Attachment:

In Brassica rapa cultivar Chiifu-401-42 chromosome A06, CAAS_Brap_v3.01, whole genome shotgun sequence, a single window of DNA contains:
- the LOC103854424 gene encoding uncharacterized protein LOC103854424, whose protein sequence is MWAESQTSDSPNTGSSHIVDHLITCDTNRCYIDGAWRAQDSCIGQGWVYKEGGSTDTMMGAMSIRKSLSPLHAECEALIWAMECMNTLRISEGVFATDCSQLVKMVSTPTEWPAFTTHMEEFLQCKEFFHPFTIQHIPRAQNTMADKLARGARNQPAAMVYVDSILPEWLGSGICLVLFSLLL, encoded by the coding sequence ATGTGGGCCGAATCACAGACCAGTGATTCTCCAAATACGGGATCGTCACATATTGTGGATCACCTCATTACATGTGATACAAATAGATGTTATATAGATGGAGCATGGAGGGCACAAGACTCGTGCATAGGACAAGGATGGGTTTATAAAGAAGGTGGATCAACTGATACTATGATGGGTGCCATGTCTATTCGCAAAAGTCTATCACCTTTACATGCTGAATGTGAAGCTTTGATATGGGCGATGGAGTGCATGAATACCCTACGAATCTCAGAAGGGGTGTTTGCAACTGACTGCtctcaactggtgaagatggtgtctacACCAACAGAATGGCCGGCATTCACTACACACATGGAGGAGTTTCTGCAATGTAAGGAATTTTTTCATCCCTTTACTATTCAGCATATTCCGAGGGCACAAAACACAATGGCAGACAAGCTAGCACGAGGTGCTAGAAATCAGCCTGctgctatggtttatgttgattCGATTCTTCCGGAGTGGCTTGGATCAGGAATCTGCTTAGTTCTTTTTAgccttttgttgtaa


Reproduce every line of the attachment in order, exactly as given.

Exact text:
In Brassica rapa cultivar Chiifu-401-42 chromosome A06, CAAS_Brap_v3.01, whole genome shotgun sequence, a single window of DNA contains:
- the LOC103854424 gene encoding uncharacterized protein LOC103854424, whose protein sequence is MWAESQTSDSPNTGSSHIVDHLITCDTNRCYIDGAWRAQDSCIGQGWVYKEGGSTDTMMGAMSIRKSLSPLHAECEALIWAMECMNTLRISEGVFATDCSQLVKMVSTPTEWPAFTTHMEEFLQCKEFFHPFTIQHIPRAQNTMADKLARGARNQPAAMVYVDSILPEWLGSGICLVLFSLLL, encoded by the coding sequence ATGTGGGCCGAATCACAGACCAGTGATTCTCCAAATACGGGATCGTCACATATTGTGGATCACCTCATTACATGTGATACAAATAGATGTTATATAGATGGAGCATGGAGGGCACAAGACTCGTGCATAGGACAAGGATGGGTTTATAAAGAAGGTGGATCAACTGATACTATGATGGGTGCCATGTCTATTCGCAAAAGTCTATCACCTTTACATGCTGAATGTGAAGCTTTGATATGGGCGATGGAGTGCATGAATACCCTACGAATCTCAGAAGGGGTGTTTGCAACTGACTGCtctcaactggtgaagatggtgtctacACCAACAGAATGGCCGGCATTCACTACACACATGGAGGAGTTTCTGCAATGTAAGGAATTTTTTCATCCCTTTACTATTCAGCATATTCCGAGGGCACAAAACACAATGGCAGACAAGCTAGCACGAGGTGCTAGAAATCAGCCTGctgctatggtttatgttgattCGATTCTTCCGGAGTGGCTTGGATCAGGAATCTGCTTAGTTCTTTTTAgccttttgttgtaa